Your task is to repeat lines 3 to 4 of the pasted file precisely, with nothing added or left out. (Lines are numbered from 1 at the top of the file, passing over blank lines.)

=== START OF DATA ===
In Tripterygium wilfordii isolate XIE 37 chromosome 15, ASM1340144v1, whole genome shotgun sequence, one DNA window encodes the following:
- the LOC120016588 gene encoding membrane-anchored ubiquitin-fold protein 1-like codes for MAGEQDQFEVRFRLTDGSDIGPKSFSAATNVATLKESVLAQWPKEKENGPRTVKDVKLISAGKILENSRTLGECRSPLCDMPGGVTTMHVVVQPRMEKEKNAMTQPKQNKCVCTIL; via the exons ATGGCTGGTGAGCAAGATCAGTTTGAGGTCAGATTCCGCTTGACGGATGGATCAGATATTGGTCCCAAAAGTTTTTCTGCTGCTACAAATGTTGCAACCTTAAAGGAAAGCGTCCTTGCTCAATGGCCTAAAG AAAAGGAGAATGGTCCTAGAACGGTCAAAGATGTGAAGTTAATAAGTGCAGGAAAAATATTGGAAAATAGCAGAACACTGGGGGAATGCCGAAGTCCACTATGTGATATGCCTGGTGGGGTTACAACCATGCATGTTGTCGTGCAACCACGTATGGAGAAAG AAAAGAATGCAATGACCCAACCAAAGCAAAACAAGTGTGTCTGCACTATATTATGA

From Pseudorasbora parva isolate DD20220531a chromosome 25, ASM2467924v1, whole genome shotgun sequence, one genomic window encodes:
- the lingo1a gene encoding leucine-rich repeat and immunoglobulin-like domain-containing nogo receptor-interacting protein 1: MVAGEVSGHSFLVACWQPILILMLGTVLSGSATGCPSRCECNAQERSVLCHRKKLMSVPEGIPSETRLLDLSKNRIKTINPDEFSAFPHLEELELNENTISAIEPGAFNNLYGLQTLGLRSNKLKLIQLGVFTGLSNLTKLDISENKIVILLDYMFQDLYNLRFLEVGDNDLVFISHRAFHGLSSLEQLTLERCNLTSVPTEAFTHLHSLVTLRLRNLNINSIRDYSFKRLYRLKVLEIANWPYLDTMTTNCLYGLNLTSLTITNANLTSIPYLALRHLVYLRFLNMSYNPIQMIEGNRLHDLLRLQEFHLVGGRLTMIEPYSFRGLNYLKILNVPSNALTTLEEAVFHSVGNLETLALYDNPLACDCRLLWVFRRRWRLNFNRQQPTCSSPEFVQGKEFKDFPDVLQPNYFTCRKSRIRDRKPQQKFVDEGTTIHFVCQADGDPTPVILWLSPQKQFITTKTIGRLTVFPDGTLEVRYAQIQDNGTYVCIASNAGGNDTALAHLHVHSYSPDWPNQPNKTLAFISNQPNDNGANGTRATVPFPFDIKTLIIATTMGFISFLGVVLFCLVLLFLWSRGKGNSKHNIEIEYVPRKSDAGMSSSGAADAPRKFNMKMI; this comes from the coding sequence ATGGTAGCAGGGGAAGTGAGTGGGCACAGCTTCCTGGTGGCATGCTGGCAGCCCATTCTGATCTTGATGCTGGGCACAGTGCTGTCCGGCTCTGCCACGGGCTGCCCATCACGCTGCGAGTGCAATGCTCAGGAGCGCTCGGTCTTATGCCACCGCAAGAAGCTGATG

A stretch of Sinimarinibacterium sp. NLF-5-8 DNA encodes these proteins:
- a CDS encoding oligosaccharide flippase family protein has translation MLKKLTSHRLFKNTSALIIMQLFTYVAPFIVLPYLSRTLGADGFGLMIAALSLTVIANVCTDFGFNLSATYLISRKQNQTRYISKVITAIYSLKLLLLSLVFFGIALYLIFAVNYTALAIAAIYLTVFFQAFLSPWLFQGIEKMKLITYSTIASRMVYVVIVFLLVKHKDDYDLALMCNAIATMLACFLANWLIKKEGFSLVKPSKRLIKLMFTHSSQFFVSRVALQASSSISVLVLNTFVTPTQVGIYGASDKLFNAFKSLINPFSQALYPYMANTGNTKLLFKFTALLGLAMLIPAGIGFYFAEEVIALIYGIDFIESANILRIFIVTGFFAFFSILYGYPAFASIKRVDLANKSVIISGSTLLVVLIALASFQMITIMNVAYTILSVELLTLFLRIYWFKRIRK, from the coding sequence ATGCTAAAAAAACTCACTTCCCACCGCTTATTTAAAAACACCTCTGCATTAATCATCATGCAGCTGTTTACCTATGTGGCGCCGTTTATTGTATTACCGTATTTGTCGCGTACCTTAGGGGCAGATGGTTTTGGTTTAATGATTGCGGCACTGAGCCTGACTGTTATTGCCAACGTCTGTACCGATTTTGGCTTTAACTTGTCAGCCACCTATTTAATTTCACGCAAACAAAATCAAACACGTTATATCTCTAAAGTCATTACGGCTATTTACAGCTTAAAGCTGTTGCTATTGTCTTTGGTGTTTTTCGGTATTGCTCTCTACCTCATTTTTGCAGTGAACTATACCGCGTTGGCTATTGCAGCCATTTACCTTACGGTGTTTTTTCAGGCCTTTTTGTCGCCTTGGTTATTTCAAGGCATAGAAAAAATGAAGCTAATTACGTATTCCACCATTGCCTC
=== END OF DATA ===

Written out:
From Pseudorasbora parva isolate DD20220531a chromosome 25, ASM2467924v1, whole genome shotgun sequence, one genomic window encodes:
- the lingo1a gene encoding leucine-rich repeat and immunoglobulin-like domain-containing nogo receptor-interacting protein 1: MVAGEVSGHSFLVACWQPILILMLGTVLSGSATGCPSRCECNAQERSVLCHRKKLMSVPEGIPSETRLLDLSKNRIKTINPDEFSAFPHLEELELNENTISAIEPGAFNNLYGLQTLGLRSNKLKLIQLGVFTGLSNLTKLDISENKIVILLDYMFQDLYNLRFLEVGDNDLVFISHRAFHGLSSLEQLTLERCNLTSVPTEAFTHLHSLVTLRLRNLNINSIRDYSFKRLYRLKVLEIANWPYLDTMTTNCLYGLNLTSLTITNANLTSIPYLALRHLVYLRFLNMSYNPIQMIEGNRLHDLLRLQEFHLVGGRLTMIEPYSFRGLNYLKILNVPSNALTTLEEAVFHSVGNLETLALYDNPLACDCRLLWVFRRRWRLNFNRQQPTCSSPEFVQGKEFKDFPDVLQPNYFTCRKSRIRDRKPQQKFVDEGTTIHFVCQADGDPTPVILWLSPQKQFITTKTIGRLTVFPDGTLEVRYAQIQDNGTYVCIASNAGGNDTALAHLHVHSYSPDWPNQPNKTLAFISNQPNDNGANGTRATVPFPFDIKTLIIATTMGFISFLGVVLFCLVLLFLWSRGKGNSKHNIEIEYVPRKSDAGMSSSGAADAPRKFNMKMI; this comes from the coding sequence ATGGTAGCAGGGGAAGTGAGTGGGCACAGCTTCCTGGTGGCATGCTGGCAGCCCATTCTGATCTTGATGCTGGGCACAGTGCTGTCCGGCTCTGCCACGGGCTGCCCATCACGCTGCGAGTGCAATGCTCAGGAGCGCTCGGTCTTATGCCACCGCAAGAAGCTGATG